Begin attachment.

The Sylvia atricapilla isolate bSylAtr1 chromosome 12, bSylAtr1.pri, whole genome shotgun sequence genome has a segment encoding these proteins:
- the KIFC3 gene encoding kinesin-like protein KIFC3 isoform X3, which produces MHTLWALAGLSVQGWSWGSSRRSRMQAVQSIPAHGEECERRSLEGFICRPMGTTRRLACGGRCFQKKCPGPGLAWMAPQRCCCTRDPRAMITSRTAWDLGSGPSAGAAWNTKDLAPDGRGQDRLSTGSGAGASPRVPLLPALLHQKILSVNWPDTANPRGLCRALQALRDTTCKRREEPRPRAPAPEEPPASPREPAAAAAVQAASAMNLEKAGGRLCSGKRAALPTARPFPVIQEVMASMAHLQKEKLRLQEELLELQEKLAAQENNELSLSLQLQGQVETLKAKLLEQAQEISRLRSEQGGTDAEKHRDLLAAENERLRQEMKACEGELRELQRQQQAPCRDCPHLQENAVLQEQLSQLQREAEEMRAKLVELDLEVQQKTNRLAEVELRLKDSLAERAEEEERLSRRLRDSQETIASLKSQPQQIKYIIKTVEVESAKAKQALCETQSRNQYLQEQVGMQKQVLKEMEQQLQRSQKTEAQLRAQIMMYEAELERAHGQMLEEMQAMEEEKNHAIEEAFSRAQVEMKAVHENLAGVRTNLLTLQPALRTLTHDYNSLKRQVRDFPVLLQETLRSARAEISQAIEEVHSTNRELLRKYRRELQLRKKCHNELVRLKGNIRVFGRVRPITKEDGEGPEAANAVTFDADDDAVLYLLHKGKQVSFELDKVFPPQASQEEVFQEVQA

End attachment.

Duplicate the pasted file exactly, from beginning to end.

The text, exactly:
The Sylvia atricapilla isolate bSylAtr1 chromosome 12, bSylAtr1.pri, whole genome shotgun sequence genome has a segment encoding these proteins:
- the KIFC3 gene encoding kinesin-like protein KIFC3 isoform X3, which produces MHTLWALAGLSVQGWSWGSSRRSRMQAVQSIPAHGEECERRSLEGFICRPMGTTRRLACGGRCFQKKCPGPGLAWMAPQRCCCTRDPRAMITSRTAWDLGSGPSAGAAWNTKDLAPDGRGQDRLSTGSGAGASPRVPLLPALLHQKILSVNWPDTANPRGLCRALQALRDTTCKRREEPRPRAPAPEEPPASPREPAAAAAVQAASAMNLEKAGGRLCSGKRAALPTARPFPVIQEVMASMAHLQKEKLRLQEELLELQEKLAAQENNELSLSLQLQGQVETLKAKLLEQAQEISRLRSEQGGTDAEKHRDLLAAENERLRQEMKACEGELRELQRQQQAPCRDCPHLQENAVLQEQLSQLQREAEEMRAKLVELDLEVQQKTNRLAEVELRLKDSLAERAEEEERLSRRLRDSQETIASLKSQPQQIKYIIKTVEVESAKAKQALCETQSRNQYLQEQVGMQKQVLKEMEQQLQRSQKTEAQLRAQIMMYEAELERAHGQMLEEMQAMEEEKNHAIEEAFSRAQVEMKAVHENLAGVRTNLLTLQPALRTLTHDYNSLKRQVRDFPVLLQETLRSARAEISQAIEEVHSTNRELLRKYRRELQLRKKCHNELVRLKGNIRVFGRVRPITKEDGEGPEAANAVTFDADDDAVLYLLHKGKQVSFELDKVFPPQASQEEVFQEVQA